Huawei experts believe covid19 has highlighted the urgent need for economies and businesses in the Caribbean to accelerate their current pace of digital transformation. They believe the region must grapple with the rapid development of cutting-edge technologies such as 5G, artificial intelligence (AI) and the Internet of Things (IoT); the proliferation of new connections and applications; and the massive amounts of data being generated which creates immense pressure for real-time data processing.
Huawei experts from its headquarters and from the region offered their perspective and solutions on issues relating to the Cloud, data storage and data processing at the first-ever Huawei IT Day targeting the English-speaking Caribbean, on June 23.
This first-time event —in the form of a webinar—attracted 121 participants, with the majority from TT and Suriname, and other participants coming from the rest of the Caribbean, Mexico, England and India.
Speakers included Jeff Jin, country manager, Huawei TT; Juan Martínez, enterprise IT product manager, Huawei Central America and the Caribbean; and Darío Favela, sales engineer Huawei Cloud, Huawei Latin America.
Noting that digital transformation has become even more imperative for the Caribbean as covid19 has changed the way people live and do business, Jin believes smaller countries could actually have an advantage as it may be faster to bring new technologies and implement new ways of government providing services, or to develop and improve industries.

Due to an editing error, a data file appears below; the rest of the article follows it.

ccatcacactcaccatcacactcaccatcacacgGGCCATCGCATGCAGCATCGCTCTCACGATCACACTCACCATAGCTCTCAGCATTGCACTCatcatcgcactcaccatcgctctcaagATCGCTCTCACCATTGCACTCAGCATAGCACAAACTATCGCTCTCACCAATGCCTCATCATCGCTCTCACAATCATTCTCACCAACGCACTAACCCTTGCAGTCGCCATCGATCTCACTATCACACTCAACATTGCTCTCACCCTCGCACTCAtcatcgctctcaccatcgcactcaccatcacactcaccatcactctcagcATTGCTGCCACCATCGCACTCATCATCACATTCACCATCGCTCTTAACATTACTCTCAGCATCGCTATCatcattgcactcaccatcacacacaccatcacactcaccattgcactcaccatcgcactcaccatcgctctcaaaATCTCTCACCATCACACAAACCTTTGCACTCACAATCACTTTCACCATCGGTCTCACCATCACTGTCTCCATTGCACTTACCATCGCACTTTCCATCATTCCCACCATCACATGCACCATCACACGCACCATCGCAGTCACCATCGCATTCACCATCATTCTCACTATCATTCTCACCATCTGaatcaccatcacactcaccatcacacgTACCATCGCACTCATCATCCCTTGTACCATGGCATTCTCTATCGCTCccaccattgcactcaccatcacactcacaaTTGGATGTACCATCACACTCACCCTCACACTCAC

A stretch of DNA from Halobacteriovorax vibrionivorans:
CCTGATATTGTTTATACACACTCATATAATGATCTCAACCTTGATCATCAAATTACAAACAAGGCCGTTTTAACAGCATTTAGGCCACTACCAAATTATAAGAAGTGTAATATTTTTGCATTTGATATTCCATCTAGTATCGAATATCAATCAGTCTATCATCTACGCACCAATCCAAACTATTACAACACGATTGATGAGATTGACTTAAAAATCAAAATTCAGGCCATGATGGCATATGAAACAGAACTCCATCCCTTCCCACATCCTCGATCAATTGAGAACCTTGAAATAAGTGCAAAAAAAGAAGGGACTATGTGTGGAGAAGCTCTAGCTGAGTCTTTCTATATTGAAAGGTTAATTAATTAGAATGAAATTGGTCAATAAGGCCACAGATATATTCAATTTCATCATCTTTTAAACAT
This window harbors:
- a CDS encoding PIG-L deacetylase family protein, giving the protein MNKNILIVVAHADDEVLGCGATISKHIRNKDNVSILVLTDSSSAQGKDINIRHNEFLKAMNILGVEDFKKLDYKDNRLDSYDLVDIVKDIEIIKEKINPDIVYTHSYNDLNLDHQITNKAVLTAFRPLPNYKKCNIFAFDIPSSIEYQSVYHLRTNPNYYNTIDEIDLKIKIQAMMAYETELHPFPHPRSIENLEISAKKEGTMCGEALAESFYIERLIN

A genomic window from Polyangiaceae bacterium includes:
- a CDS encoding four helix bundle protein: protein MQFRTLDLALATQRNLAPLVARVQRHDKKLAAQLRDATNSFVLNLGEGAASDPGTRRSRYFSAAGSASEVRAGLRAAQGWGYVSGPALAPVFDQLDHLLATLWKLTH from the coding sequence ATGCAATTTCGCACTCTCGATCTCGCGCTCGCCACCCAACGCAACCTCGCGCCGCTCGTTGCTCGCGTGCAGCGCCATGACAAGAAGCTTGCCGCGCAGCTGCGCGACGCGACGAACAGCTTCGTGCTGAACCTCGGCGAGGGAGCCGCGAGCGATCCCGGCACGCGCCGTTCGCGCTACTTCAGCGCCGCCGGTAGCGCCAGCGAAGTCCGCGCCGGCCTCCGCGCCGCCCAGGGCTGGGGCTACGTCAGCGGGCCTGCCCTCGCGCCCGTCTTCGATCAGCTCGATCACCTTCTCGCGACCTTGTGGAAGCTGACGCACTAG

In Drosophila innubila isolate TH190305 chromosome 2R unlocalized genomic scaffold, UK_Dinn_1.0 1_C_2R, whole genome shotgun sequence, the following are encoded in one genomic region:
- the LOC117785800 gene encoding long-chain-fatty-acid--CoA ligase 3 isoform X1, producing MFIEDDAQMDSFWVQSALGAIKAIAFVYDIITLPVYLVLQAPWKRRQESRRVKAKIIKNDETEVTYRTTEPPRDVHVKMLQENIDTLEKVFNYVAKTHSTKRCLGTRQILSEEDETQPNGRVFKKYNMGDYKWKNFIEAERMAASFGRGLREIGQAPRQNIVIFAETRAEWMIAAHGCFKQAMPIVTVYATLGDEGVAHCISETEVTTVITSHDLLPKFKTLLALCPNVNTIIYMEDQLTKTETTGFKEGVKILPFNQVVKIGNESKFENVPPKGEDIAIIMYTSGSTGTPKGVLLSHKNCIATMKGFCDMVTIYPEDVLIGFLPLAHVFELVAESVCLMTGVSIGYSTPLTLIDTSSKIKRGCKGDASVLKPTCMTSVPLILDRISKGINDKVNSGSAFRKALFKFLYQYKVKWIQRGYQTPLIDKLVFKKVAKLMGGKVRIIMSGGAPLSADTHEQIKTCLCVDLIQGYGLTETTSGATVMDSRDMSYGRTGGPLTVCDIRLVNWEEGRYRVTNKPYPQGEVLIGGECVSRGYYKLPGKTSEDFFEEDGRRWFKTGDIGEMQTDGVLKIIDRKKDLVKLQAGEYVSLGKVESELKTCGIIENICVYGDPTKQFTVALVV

He added: “I can see a lot of opportunity for this region to become a leader in technology, provide infrastructure for delivery of services to their people, and boost their economies.”
The interactive session encouraged participants to ask questions via the chat room with 40 people commenting. One participant asked how Huawei was able to manage its operations during the pandemic. The Huawei spokesperson said the company had established an epidemic prevention and control emergency response team at three levels, which included staff health management, product supply management and delivery service management.
Speaking on the evolution of computing, Martínez said chip sets could now be found on everyday items and appliances such as clothing, streetlights, smoke alarms and fridges.
“We need to stop and realise that this is creating a huge demand for computing power because there is a very critical need to process the massive amounts of data being generated and make use of it to make better business decisions,” he said.